Combining two popular diets — intermittent fasting and the Mediterranean diet — may be the most effective protocol for reducing one’s risk of developing a large number of health issues, according to new research published by the American College of Cardiology. Both diets have been separately linked to a number of potential health benefits; combining them may reduce inflammation, protect cognition, and more.
Many diet choices
A number of public health organizations and agencies recommend plant-based and Mediterranean diets to help protect one’s health, particularly when it comes to preventing heart disease. Similarly, past research on intermittent fasting has linked it to certain beneficial effects, including delaying aging and reducing weight.
When it comes to the best overall diet for protecting one’s health, many questions remain. Should one entirely remove animal products from their diet? Just meat? Or is it important to eat some animal products to avoid micronutrient deficiencies?
The Journal of the American College of Cardiology has published a new cumulative review of existing data and found that combining a modified Mediterranean diet called Pesco-Mediterranean with intermittent fasting may be the best way to protect one’s health in the long term.
Modifying the most popular option
A Pesco-Mediterranean diet places a focus on extra-virgin olive oil (EVOO) in the place of other fats, including butter. This unrefined olive oil — assuming you get an authentic product — is known to promote health in a number of ways, particularly heart and brain health. As well, this modified diet includes tree nuts for other healthy fat, plus fish and seafood for protein, legumes, olives, vegetables, fruit, and whole grains.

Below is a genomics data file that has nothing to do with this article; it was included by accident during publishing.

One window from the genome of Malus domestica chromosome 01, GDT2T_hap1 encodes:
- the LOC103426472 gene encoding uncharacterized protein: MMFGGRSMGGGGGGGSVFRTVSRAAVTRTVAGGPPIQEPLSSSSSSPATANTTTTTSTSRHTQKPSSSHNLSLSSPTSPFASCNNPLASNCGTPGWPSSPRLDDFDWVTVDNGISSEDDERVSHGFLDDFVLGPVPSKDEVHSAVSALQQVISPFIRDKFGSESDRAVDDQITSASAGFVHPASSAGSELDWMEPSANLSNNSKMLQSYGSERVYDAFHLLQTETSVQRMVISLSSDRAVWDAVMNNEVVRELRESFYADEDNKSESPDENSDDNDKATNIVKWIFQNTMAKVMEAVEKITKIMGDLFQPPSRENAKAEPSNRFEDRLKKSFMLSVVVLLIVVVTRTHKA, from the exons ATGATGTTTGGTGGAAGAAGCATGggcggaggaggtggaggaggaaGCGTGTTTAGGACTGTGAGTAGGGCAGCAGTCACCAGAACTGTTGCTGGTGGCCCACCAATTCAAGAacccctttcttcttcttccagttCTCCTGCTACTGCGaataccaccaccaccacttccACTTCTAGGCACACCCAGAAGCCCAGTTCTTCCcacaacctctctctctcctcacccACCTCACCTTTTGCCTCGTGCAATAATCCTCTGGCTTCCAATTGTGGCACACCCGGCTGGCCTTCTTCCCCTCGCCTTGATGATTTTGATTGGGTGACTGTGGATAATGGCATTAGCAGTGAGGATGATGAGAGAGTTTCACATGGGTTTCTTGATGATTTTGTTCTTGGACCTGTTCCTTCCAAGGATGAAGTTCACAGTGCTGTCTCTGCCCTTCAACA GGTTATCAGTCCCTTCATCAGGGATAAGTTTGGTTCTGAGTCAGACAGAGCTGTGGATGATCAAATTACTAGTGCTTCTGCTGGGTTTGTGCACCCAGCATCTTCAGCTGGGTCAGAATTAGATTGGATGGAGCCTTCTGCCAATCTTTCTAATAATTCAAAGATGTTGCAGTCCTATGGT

Trickier is the question over eggs and dairy — experts still can’t agree on whether these two food products help or harm health. In this case, the researchers noted that eggs and dairy can be included in the modified diet within reason. Eggs should be limited to no more than five yolks per week; dairy should be limited to low-fat options, while butter and hard cheeses should ideally be avoided.
A dash of fasting
As for intermittent fasting, this diet protocol involves abstaining from food for a certain number of hours, limiting one’s eating window to a specific timeframe.
The new study’s lead author James H. O’Keefe, MD, explained:
Our ancient ancestors did not have access to an unlimited supply of food throughout the year. Nor did they routinely eat three large meals, plus snacks, daily. Focusing on fresh whole foods, along with fish, bestows a range of health benefits, particularly when it comes to cardiovascular health. The Pesco-Mediterranean diet with daily time-restricted eating is an ideal cardioprotective diet.
Combining the Pesco-Mediterranean diet with intermittent fasting may, based on a number of past studies and trials, lower the risk of cognitive decline, heart disease, diabetes, certain cancers, and depression.